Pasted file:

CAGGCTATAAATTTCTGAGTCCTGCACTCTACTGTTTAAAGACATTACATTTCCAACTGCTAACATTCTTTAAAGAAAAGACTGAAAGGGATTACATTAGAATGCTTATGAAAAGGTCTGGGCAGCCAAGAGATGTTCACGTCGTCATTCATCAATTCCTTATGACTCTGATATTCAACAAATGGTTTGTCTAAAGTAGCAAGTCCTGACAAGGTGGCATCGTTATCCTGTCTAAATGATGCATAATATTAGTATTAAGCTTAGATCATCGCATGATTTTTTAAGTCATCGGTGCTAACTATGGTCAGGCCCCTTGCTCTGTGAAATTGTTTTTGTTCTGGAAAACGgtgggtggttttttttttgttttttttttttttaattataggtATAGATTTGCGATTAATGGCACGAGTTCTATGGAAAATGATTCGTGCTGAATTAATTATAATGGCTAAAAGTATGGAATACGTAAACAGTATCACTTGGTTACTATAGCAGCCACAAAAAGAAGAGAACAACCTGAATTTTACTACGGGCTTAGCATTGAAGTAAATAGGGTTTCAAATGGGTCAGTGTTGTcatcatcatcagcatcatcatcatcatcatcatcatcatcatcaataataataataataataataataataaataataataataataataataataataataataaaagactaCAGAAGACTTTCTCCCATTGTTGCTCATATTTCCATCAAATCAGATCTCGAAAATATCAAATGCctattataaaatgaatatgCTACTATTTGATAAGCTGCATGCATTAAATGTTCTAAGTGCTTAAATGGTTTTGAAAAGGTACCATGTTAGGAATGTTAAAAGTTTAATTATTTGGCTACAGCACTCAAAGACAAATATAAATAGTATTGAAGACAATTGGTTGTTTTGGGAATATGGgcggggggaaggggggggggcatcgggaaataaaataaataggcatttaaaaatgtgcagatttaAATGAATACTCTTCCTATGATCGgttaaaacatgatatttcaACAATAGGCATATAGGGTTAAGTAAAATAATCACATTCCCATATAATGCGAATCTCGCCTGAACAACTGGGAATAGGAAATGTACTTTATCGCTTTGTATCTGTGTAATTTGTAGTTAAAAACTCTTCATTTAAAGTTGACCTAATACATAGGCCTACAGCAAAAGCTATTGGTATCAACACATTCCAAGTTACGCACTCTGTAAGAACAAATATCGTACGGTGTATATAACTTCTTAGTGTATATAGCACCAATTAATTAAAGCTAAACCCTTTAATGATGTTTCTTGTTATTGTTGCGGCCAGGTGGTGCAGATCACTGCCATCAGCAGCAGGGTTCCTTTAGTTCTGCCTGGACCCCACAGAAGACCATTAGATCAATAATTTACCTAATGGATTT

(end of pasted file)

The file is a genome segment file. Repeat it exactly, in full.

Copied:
CAGGCTATAAATTTCTGAGTCCTGCACTCTACTGTTTAAAGACATTACATTTCCAACTGCTAACATTCTTTAAAGAAAAGACTGAAAGGGATTACATTAGAATGCTTATGAAAAGGTCTGGGCAGCCAAGAGATGTTCACGTCGTCATTCATCAATTCCTTATGACTCTGATATTCAACAAATGGTTTGTCTAAAGTAGCAAGTCCTGACAAGGTGGCATCGTTATCCTGTCTAAATGATGCATAATATTAGTATTAAGCTTAGATCATCGCATGATTTTTTAAGTCATCGGTGCTAACTATGGTCAGGCCCCTTGCTCTGTGAAATTGTTTTTGTTCTGGAAAACGgtgggtggttttttttttgttttttttttttttaattataggtATAGATTTGCGATTAATGGCACGAGTTCTATGGAAAATGATTCGTGCTGAATTAATTATAATGGCTAAAAGTATGGAATACGTAAACAGTATCACTTGGTTACTATAGCAGCCACAAAAAGAAGAGAACAACCTGAATTTTACTACGGGCTTAGCATTGAAGTAAATAGGGTTTCAAATGGGTCAGTGTTGTcatcatcatcagcatcatcatcatcatcatcatcatcatcatcaataataataataataataataataataaataataataataataataataataataataataaaagactaCAGAAGACTTTCTCCCATTGTTGCTCATATTTCCATCAAATCAGATCTCGAAAATATCAAATGCctattataaaatgaatatgCTACTATTTGATAAGCTGCATGCATTAAATGTTCTAAGTGCTTAAATGGTTTTGAAAAGGTACCATGTTAGGAATGTTAAAAGTTTAATTATTTGGCTACAGCACTCAAAGACAAATATAAATAGTATTGAAGACAATTGGTTGTTTTGGGAATATGGgcggggggaaggggggggggcatcgggaaataaaataaataggcatttaaaaatgtgcagatttaAATGAATACTCTTCCTATGATCGgttaaaacatgatatttcaACAATAGGCATATAGGGTTAAGTAAAATAATCACATTCCCATATAATGCGAATCTCGCCTGAACAACTGGGAATAGGAAATGTACTTTATCGCTTTGTATCTGTGTAATTTGTAGTTAAAAACTCTTCATTTAAAGTTGACCTAATACATAGGCCTACAGCAAAAGCTATTGGTATCAACACATTCCAAGTTACGCACTCTGTAAGAACAAATATCGTACGGTGTATATAACTTCTTAGTGTATATAGCACCAATTAATTAAAGCTAAACCCTTTAATGATGTTTCTTGTTATTGTTGCGGCCAGGTGGTGCAGATCACTGCCATCAGCAGCAGGGTTCCTTTAGTTCTGCCTGGACCCCACAGAAGACCATTAGATCAATAATTTACCTAATGGATTT